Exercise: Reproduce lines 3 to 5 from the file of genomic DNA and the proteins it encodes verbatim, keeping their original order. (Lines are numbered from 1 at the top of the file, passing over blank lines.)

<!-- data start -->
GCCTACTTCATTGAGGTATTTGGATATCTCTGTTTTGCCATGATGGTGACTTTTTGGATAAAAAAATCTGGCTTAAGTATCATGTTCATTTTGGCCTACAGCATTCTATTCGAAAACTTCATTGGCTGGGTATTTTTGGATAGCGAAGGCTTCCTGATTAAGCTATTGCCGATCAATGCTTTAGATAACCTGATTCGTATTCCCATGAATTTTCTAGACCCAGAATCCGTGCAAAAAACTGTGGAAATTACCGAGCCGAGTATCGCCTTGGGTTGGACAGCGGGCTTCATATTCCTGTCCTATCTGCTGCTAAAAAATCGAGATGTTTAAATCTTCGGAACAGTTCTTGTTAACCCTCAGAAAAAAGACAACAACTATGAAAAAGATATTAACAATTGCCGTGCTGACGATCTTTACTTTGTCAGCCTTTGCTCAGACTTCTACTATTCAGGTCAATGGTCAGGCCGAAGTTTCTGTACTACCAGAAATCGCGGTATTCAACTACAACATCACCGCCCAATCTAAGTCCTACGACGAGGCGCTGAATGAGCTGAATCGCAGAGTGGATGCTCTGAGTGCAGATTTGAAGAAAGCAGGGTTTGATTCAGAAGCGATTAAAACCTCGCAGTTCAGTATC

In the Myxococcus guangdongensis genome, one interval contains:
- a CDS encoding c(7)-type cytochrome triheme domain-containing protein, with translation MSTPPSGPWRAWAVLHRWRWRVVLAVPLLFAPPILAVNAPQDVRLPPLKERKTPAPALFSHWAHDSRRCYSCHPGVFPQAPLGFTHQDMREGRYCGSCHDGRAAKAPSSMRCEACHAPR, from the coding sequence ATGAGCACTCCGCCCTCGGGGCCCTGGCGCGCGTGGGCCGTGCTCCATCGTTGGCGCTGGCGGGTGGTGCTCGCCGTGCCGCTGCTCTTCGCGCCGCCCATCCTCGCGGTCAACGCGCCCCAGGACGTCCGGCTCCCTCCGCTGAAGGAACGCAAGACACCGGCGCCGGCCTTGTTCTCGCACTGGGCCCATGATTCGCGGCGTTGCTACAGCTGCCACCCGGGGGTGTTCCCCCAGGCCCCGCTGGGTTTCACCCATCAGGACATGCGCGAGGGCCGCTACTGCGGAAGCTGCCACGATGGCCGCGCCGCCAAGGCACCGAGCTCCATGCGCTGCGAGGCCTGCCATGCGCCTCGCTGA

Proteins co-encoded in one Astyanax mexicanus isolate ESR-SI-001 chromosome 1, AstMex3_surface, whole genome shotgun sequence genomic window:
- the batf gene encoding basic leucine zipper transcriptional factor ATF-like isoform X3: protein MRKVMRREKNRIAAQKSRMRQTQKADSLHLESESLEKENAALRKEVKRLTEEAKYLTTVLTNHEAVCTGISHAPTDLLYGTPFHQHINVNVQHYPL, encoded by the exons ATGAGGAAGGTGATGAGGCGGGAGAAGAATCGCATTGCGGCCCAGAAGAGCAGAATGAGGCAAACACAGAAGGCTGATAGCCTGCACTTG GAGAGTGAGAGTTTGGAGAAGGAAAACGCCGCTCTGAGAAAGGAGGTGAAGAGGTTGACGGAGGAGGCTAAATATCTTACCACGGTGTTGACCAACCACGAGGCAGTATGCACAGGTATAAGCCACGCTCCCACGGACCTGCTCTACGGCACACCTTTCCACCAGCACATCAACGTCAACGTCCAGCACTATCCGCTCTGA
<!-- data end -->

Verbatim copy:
- a CDS encoding c(7)-type cytochrome triheme domain-containing protein, with translation MSTPPSGPWRAWAVLHRWRWRVVLAVPLLFAPPILAVNAPQDVRLPPLKERKTPAPALFSHWAHDSRRCYSCHPGVFPQAPLGFTHQDMREGRYCGSCHDGRAAKAPSSMRCEACHAPR, from the coding sequence ATGAGCACTCCGCCCTCGGGGCCCTGGCGCGCGTGGGCCGTGCTCCATCGTTGGCGCTGGCGGGTGGTGCTCGCCGTGCCGCTGCTCTTCGCGCCGCCCATCCTCGCGGTCAACGCGCCCCAGGACGTCCGGCTCCCTCCGCTGAAGGAACGCAAGACACCGGCGCCGGCCTTGTTCTCGCACTGGGCCCATGATTCGCGGCGTTGCTACAGCTGCCACCCGGGGGTGTTCCCCCAGGCCCCGCTGGGTTTCACCCATCAGGACATGCGCGAGGGCCGCTACTGCGGAAGCTGCCACGATGGCCGCGCCGCCAAGGCACCGAGCTCCATGCGCTGCGAGGCCTGCCATGCGCCTCGCTGA

Proteins co-encoded in one Astyanax mexicanus isolate ESR-SI-001 chromosome 1, AstMex3_surface, whole genome shotgun sequence genomic window:
- the batf gene encoding basic leucine zipper transcriptional factor ATF-like isoform X3: protein MRKVMRREKNRIAAQKSRMRQTQKADSLHLESESLEKENAALRKEVKRLTEEAKYLTTVLTNHEAVCTGISHAPTDLLYGTPFHQHINVNVQHYPL, encoded by the exons ATGAGGAAGGTGATGAGGCGGGAGAAGAATCGCATTGCGGCCCAGAAGAGCAGAATGAGGCAAACACAGAAGGCTGATAGCCTGCACTTG GAGAGTGAGAGTTTGGAGAAGGAAAACGCCGCTCTGAGAAAGGAGGTGAAGAGGTTGACGGAGGAGGCTAAATATCTTACCACGGTGTTGACCAACCACGAGGCAGTATGCACAGGTATAAGCCACGCTCCCACGGACCTGCTCTACGGCACACCTTTCCACCAGCACATCAACGTCAACGTCCAGCACTATCCGCTCTGA